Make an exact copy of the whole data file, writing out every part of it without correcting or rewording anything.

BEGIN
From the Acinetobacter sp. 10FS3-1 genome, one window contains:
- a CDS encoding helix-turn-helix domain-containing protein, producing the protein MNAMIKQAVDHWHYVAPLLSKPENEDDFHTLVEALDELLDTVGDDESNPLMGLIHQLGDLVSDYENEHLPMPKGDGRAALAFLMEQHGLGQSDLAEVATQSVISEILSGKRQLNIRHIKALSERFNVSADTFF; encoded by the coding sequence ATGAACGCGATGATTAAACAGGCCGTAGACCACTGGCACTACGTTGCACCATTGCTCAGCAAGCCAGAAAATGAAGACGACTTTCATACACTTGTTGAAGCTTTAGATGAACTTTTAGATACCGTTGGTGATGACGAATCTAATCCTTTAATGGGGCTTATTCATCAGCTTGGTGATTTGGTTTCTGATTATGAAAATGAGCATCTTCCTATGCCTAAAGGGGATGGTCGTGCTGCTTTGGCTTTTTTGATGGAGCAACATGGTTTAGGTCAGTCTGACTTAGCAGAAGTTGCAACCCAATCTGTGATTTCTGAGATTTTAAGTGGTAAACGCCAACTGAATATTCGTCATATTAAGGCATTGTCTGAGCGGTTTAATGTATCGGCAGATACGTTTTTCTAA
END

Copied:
From the Acinetobacter sp. 10FS3-1 genome, one window contains:
- a CDS encoding helix-turn-helix domain-containing protein, producing the protein MNAMIKQAVDHWHYVAPLLSKPENEDDFHTLVEALDELLDTVGDDESNPLMGLIHQLGDLVSDYENEHLPMPKGDGRAALAFLMEQHGLGQSDLAEVATQSVISEILSGKRQLNIRHIKALSERFNVSADTFF; encoded by the coding sequence ATGAACGCGATGATTAAACAGGCCGTAGACCACTGGCACTACGTTGCACCATTGCTCAGCAAGCCAGAAAATGAAGACGACTTTCATACACTTGTTGAAGCTTTAGATGAACTTTTAGATACCGTTGGTGATGACGAATCTAATCCTTTAATGGGGCTTATTCATCAGCTTGGTGATTTGGTTTCTGATTATGAAAATGAGCATCTTCCTATGCCTAAAGGGGATGGTCGTGCTGCTTTGGCTTTTTTGATGGAGCAACATGGTTTAGGTCAGTCTGACTTAGCAGAAGTTGCAACCCAATCTGTGATTTCTGAGATTTTAAGTGGTAAACGCCAACTGAATATTCGTCATATTAAGGCATTGTCTGAGCGGTTTAATGTATCGGCAGATACGTTTTTCTAA